It is worth pointing out that in the kriti raktaganapatim (mohanam, adi), we find a geographical reference to the western coastal state of Kerala, including a reference to the particular offering that is made there (Payasanna, a kind of milk and rice pudding).
Kriti-s in Madurai
Madurai (Madhura), once ruled by the Pandyan dynasty, is the second largest city in the state of Tamilnadu. The huge and majestic temple complex of Goddess Meenakshi and her spouse Lord Sundaresvara (Siva) is situated here. The song meenakshi me mudam dehi (gamakakriya, adi) and mamava meenakshi (varali, mishra chapu) are on Goddess Meenakshi. The former piece contains the phrases "meenalochani pasamochini", the Goddess with eyes like (or as beautiful as) a fish, who is the liberator of the threads of worldly bondage. It is believed that this was the last kriti composed by Dikshitar. It is also said that he made his disciples recite this kriti during his last day in this physical world.
There is also a fine collection of songs with the vibhakti style, dedicated to Goddess Meenakshi. Following is a partial list: madhuramba jayati (paras, mishra chapu), madhurambam bhajare (stavarajam, adi), sri madhurambikaya (atana, mishra chapu), sri meenakshi (gauri, rupakam), madhurambayah (begada, mishra chapu), madhurambikayam (desisimharavam, rupakam), shyamalangi matangi (shyamala, adi), sri madhurambike (kalyani, khanda chapu), madhuramba (devakriya, adi).
Tanjavur and the Melakarta Project
Tanjavur (Tanjore) has always played an important role in the cultural and spiritual history of South India. It is a city of temples, and is the home of the majestic Brihadishwara Temple, built by King Rajaraja Chola, of the Chola dynasty. This temple complex is a great archiological treasure house. It is also here that Dikshitar is said to have come in contact with the dance masters of the Tanjavur court: Ponnayya, Chinnayya, Sivanandam and Vadivelu. In the kriti rajarajendra (gundakriya, triputa), Dikshitar mentions the Chola rulers and their connections with the contemporary ruler King Sarafoji. Again, it is believed that he came into contact with Tyagaraja and Shyama Shastri during his stay in Tanjavur, but no proof is available to substantiate such a claim.
Dikshitar adopted the 72 melakarta raga (parent scales) and the corresponding janya raga scheme (derivations) proposed by Venkatamakhin, the great grammarian of the Carnatic music system. There are various deities in Tanjavur and in nearby temples, on whom Dikshitar composed excellent kriti-s in this mela scheme to illustrate the immense possibilities of the Venkatamakhin system of classifying the 72 mela-s. He has composed in all of these 72 mela-s. The 40 vivadi mela raga-s that he handled, are a class in themselves.
Nottu Swara Sahityam (Western Melody)
Dikshitar had occasion to listen to Western Music when he came in contact with officials of the East India Company and their English Musical band. His younger brother, Baluswami Dikshitar, who was initiated to learn European violin by the patron Manali Chinnaswami Mudaliar, introduced the violin into Carnatic music. With this influence, Dikshitar composed many kriti-s under the classification of Nottu Svara Sahitya-s, all in the raga sankarabharanam in different tala structures. All of these are extremely melodious, and some of them resemble Western tunes. For example, the kriti "santatam pahi mam sangita shyamale" is a Marching Song, which can be sung in a chorus, to the tune of "God save the King"! The following is a complete list of kriti-s in this group (note that since all of these songs are in raga sankarabharanam, we only provide the tala-s in this list): anjaneyam (tishra eka), chintayeham (chaturashra eka), dasharate (tishra eka), dhinabandho (tishra eka), guruguha sarasija (chaturashra ekam), guruguha pada pankaja (tishra ekam), gurumurte (rupakam), he maye (tishra eka), jagadisha (chaturashra ekam), kamalasana (chaturashra eka), kanchisa (tishra eka), maye chitkale (tishra eka), muchukundavara (tishra eka), pahi durge (chaturashra eka), pahimam (tishra eka), pankajamukha (tishra eka), paradevata (tishram), paradevate (rupakam), parvatipate (chaturashra eka), pitavarnam (tishra eka), rajivalochanam (tishra eka), ramachandram (chaturashra eka), rama janardana (tishra eka), sadashiva (chaturashra eka), sakalasuravinuta (chaturashra eka), shaktisahita (tishra eka), samaganapriye (chaturashra eka), shankaravara (rupakam), santanasaubhagya (tishra eka), santatam govinda (tishra eka), santatam pahi mam (tishra eka), somaskhandam (tishra eka), sri shankara (tishram), shyamale meenakshi (chaturashra eka), vagdevi (chaturashra eka), vande meenakshi (chaturashra eka), varadaraja pahi (tishra eka), varashivabalam (chaturashra eka),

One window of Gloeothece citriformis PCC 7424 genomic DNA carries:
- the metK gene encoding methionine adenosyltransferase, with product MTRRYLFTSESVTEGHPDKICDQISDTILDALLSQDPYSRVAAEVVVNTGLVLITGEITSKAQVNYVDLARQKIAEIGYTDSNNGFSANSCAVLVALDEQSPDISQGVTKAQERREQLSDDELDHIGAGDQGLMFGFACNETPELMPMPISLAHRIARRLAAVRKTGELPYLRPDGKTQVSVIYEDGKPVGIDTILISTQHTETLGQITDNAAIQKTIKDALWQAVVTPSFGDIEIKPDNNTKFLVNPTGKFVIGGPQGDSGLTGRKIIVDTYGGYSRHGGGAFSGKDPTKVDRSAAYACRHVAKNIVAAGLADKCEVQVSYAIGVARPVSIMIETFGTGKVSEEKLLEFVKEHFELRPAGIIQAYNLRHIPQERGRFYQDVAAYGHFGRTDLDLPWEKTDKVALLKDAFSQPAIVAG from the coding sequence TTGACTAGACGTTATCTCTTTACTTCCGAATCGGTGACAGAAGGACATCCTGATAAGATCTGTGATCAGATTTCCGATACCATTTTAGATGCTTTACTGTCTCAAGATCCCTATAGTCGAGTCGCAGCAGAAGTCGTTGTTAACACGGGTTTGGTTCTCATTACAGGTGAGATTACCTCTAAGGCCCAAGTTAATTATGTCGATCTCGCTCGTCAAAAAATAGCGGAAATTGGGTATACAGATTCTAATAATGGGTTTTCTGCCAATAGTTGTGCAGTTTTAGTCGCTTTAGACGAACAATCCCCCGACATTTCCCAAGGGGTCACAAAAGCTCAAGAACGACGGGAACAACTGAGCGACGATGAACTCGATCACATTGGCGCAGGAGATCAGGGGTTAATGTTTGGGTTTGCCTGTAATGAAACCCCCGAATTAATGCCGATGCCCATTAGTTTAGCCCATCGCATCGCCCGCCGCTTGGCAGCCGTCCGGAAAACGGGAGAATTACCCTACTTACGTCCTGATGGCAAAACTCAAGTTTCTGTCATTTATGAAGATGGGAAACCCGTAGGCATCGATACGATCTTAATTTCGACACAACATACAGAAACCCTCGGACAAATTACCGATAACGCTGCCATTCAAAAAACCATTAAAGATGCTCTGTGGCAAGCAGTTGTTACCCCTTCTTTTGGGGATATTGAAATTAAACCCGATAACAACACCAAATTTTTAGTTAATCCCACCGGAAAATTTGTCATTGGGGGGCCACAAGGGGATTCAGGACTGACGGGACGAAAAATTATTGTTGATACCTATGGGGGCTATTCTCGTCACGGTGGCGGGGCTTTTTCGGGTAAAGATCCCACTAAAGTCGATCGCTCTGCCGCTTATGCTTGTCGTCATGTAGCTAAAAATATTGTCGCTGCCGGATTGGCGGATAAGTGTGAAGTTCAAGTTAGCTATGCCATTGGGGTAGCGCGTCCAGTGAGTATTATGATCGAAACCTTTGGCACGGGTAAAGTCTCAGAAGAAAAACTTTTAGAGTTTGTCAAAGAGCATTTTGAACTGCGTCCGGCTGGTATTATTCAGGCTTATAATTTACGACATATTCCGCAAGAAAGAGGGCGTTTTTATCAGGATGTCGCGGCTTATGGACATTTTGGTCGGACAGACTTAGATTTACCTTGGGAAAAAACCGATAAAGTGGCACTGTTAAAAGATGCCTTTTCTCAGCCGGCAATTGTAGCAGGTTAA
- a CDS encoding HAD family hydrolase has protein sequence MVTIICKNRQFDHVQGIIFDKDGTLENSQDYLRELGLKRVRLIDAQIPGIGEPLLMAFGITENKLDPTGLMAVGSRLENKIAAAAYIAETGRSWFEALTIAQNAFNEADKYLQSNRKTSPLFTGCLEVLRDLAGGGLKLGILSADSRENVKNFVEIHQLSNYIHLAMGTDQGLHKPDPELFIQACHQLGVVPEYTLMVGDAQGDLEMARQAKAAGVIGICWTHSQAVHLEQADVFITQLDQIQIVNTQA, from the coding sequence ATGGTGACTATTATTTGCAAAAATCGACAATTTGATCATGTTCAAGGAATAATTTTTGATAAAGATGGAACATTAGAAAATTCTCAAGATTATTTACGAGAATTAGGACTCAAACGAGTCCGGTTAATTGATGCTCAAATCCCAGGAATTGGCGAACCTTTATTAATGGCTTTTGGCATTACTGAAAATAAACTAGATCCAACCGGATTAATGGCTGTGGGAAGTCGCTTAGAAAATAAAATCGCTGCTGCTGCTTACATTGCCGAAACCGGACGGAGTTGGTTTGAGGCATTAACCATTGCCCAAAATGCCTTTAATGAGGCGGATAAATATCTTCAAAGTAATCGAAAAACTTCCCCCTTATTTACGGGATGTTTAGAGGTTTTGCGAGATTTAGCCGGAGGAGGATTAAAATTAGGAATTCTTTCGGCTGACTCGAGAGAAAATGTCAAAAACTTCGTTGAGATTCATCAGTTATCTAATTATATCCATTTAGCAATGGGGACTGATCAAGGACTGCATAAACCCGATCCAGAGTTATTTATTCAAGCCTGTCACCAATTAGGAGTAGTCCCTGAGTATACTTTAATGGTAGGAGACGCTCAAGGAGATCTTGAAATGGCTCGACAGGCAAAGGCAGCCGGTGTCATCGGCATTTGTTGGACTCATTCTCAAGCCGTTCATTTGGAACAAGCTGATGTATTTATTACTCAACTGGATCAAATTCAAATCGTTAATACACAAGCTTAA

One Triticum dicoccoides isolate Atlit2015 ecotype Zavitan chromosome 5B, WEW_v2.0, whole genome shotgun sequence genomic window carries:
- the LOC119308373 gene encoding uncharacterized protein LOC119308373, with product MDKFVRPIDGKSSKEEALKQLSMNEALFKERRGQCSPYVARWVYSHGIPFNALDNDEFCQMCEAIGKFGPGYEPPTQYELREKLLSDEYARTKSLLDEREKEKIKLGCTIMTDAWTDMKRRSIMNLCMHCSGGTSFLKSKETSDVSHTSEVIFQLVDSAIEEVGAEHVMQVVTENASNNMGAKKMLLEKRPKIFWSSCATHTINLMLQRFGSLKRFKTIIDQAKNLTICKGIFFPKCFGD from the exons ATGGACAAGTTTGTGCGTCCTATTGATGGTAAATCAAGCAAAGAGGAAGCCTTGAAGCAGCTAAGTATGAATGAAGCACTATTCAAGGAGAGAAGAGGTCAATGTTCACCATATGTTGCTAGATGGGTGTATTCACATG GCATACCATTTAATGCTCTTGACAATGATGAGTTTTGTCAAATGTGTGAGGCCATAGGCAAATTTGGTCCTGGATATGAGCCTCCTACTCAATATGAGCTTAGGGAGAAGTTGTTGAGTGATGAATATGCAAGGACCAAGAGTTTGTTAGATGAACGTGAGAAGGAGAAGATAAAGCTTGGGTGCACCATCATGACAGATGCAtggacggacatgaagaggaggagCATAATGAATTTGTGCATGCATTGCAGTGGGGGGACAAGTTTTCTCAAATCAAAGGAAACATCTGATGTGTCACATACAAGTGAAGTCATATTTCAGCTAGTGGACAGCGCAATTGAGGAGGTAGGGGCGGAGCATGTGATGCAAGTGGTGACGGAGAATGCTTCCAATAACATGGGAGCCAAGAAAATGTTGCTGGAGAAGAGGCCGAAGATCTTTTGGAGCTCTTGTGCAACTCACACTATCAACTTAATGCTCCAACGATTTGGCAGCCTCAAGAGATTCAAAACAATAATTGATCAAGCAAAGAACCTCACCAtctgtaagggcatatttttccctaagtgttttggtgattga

Tyagaraja composed mostly in praise of Lord Rama, and Syama Sastri chose to compose and sing on Goddess Kamaksi of Kanchipuram. Dikshitar, an Advaitin (a believer in non-dualistic system of philosophy) and a Gnani (possessor of supreme divine knowledge), composed kriti-s glorifying almost every God in the Hindu pantheon.
In this article, we have attempted to document some of Dikshitar's Group Kriti-s in a simple attempt to glorify his greatness. The above illustrations amply show Dikshitar's meticulousness in concept and grandeur in execution. He was a spontaneous composer but he could also set himself specific goals and achieve his targets in a very structured and elegant manner.
"Sri Muthuswami Dikshitar Keerthanaigal (Tamil)", Veena Vidwan A. Sundaram Iyer, Music Book Publishers, Madras (1989).
"Dikshitar Kirthana Mala, (Tamil and Sanskrit)", Veena Vidwan A. Sundaram Iyer (15 volumes and a special volume), Music Book Publishers, Madras (1941, 1951,1965 --1977).
"Sangita Sampradaya Pradarsini" Sri Subbarama Dikshitar (5 volumes), Music Asademy, Madras (1961, 1963, 1968, 1977 and 1983)
"Muthuswami Dikshitar", National Centre for Performing Arts, Bombay Editors: V. Raghavan, V. Narayana Menon (1975).
"Nottu Swara sahitya-s of Muthuswami Dikshitar", V. Raghavan, Music Academy, Madras (1977).
"Muthuswamy Dikshitar", T. K. Govinda Rao, Ganamandir Publications, Madras, 1997.